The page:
Tag Archives: November 2011

They Didn’t Have the “Green Thing” Back In Her Day

My Mom showed me this true story from a friend’s friend.  I really enjoyed it and thought you all might too.

In the line at the store, the cashier told the older woman that plastic bags weren’t good for the environment. The woman apologized to her and explained, “We didn’t have the green thing back in my day.”

That’s right, they didn’t have the green thing in her day. Back then, they returned their milk bottles, Coke bottles and beer bottles to the store. The store sent them back to the plant to be washed and sterilized and refilled, using the same bottles over and over. So they really were recycled.

But they didn’t have the green thing back in her day.

In her day, they walked up stairs, because they didn’t have an escalator in every store and office building. They walked to the grocery store and didn’t climb into a 300-horsepower machine every time they had to go two blocks.

But she’s right. They didn’t have the green thing in her day.

Back then, they washed the baby’s diapers because they didn’t have the throw-away kind. They dried clothes on a line, not in an energy gobbling machine burning up 220 volts; wind and solar power really did dry the clothes. Kids got hand-me-down clothes from their brothers or sisters, not always brand-new clothing. Cobblers repaired their shoes, so they lasted decades.

But that old lady is right, they didn’t have the green thing back in her day.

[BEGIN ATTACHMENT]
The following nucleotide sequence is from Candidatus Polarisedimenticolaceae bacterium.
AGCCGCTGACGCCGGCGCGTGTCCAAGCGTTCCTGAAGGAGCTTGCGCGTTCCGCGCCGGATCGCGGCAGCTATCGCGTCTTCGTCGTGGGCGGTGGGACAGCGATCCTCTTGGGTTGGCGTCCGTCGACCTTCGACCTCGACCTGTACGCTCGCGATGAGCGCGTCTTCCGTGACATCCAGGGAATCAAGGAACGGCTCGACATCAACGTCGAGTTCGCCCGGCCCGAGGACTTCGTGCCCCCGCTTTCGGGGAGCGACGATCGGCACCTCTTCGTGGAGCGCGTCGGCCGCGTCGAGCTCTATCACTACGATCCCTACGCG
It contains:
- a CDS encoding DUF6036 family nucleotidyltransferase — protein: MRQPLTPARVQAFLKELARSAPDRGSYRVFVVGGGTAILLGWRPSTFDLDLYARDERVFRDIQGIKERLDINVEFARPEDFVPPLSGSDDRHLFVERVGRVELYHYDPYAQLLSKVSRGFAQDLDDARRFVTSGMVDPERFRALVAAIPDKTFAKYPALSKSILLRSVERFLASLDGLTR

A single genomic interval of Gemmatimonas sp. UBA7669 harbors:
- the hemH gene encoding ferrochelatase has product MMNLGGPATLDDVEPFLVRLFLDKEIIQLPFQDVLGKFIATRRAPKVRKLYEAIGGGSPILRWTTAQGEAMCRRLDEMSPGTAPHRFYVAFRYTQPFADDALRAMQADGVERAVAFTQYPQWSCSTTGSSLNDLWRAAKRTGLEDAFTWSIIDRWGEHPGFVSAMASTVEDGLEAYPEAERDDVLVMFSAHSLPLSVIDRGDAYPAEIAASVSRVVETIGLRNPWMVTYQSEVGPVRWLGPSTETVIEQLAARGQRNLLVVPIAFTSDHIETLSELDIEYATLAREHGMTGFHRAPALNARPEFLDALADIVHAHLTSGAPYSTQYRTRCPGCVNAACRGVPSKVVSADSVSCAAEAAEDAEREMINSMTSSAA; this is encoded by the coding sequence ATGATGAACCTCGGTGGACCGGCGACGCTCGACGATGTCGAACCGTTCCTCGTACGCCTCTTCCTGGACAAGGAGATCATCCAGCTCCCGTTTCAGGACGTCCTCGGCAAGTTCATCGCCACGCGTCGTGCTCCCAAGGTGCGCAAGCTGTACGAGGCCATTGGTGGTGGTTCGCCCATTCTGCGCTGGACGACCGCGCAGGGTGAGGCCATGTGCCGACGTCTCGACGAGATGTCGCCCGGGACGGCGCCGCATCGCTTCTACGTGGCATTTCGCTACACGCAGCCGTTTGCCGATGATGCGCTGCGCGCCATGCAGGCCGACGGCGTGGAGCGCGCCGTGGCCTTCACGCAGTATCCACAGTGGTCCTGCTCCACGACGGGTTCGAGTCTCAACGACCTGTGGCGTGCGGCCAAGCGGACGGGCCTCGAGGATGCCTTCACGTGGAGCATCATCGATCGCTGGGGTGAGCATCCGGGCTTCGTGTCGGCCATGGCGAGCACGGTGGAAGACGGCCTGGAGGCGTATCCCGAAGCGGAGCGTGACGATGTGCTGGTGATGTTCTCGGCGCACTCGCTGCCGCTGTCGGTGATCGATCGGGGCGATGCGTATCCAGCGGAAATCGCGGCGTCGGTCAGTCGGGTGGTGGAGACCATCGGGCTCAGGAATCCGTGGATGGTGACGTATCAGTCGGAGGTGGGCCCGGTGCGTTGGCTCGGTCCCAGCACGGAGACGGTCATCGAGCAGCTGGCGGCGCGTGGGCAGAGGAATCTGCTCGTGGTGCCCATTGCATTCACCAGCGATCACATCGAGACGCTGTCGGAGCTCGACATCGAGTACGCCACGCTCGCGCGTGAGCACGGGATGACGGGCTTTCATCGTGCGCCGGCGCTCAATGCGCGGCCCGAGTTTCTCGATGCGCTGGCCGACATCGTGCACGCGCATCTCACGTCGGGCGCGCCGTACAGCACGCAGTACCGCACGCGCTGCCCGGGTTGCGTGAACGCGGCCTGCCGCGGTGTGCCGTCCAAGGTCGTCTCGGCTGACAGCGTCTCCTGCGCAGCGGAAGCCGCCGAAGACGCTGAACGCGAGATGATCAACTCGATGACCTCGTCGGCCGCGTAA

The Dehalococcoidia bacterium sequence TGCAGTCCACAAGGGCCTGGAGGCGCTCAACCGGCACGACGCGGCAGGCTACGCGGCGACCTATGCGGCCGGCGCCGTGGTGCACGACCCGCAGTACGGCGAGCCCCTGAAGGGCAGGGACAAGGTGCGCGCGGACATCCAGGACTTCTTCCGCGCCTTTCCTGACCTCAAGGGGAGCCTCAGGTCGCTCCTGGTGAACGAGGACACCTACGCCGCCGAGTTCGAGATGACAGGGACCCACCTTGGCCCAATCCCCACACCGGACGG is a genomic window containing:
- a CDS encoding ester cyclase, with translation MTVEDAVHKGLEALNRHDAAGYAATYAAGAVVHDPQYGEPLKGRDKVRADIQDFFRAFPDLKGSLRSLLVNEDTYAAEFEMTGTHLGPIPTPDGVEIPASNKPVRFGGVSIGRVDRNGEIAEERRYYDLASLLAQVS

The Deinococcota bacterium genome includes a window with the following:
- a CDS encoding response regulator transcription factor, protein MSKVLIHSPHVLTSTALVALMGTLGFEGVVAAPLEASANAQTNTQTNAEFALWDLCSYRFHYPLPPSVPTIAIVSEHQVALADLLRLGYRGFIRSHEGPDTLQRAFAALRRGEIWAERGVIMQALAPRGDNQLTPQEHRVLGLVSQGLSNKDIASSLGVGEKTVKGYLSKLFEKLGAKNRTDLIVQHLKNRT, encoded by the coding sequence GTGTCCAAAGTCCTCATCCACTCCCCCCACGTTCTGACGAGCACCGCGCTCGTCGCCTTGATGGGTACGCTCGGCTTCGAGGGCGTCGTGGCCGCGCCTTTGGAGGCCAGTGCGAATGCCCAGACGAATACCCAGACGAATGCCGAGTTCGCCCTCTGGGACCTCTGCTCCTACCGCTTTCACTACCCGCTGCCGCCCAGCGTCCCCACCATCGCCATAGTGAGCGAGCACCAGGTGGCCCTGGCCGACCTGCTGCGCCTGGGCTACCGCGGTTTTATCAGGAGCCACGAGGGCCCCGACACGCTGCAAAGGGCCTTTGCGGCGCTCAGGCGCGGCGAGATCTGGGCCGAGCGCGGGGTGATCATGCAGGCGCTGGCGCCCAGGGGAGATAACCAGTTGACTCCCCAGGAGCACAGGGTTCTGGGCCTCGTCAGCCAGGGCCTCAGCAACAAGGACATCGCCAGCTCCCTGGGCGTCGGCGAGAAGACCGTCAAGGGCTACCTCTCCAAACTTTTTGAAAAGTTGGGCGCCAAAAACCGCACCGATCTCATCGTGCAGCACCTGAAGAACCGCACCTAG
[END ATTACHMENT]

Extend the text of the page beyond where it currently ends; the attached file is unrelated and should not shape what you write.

Back then, they had one TV, or radio, in the house, not a TV in every room. And the TV had a small screen the size of a pizza dish, not a screen the size of the state of Montana. In the kitchen, they blended and stirred by hand because they didn’t have electric machines to do everything for you. When they packaged a fragile item to send in the mail, they used wadded up newspaper to cushion it, not styrofoam or plastic bubble wrap.


Back then, they didn’t fire up an engine and burn gasoline just to cut the lawn. They used a push mower that ran on human power. They exercised by working so they didn’t need to go to a health club to run on treadmills that operate on electricity.

But she’s right, they didn’t have the green thing back then.

They drank from a fountain when they were thirsty, instead of using a cup or a plastic bottle every time they had a drink of water. They refilled pens with ink, instead of buying a new pen, and they replaced the razor blades in a razor instead of throwing away the whole razor just because the blade got dull.

But they didn’t have the green thing back then.

Back then, people took the streetcar and kids rode their bikes to school or rode the school bus, instead of turning their moms into a 24-hour taxi service. They had one electrical outlet in a room, not an entire bank of sockets to power a dozen appliances. And they didn’t need a computerized gadget to receive a signal beamed from satellites 2,000 miles out in space in order to find the nearest pizza joint.

But they didn’t have the green thing back then!

(Thanks, Tom Dooley!)

This post was linked to the Homestead Barn Hop!

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Cinema Thursday #4: Preparing A Turkey

Here is a fun video about an alternative way to prepare your turkey!

Happy Thanksgiving!

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Chickens & Fences & Hawks, Oh My!

Yesterday the chickens met a hawk for the first time.  It swooped down across the chicken yard and sent them all running into the coop!  They stayed in there for about 30 minutes.  One of my poor barred rocks (not sure which) tried to run for cover into the trees.  She would have made it if the electric fence hadn’t blocked her path.  As it was, she ran into the live fence and tried very hard to scramble through it, her tail bobbing with each effort.  (This story is really so much funnier when my Mom tells it.)  She did make it safely into the coop though.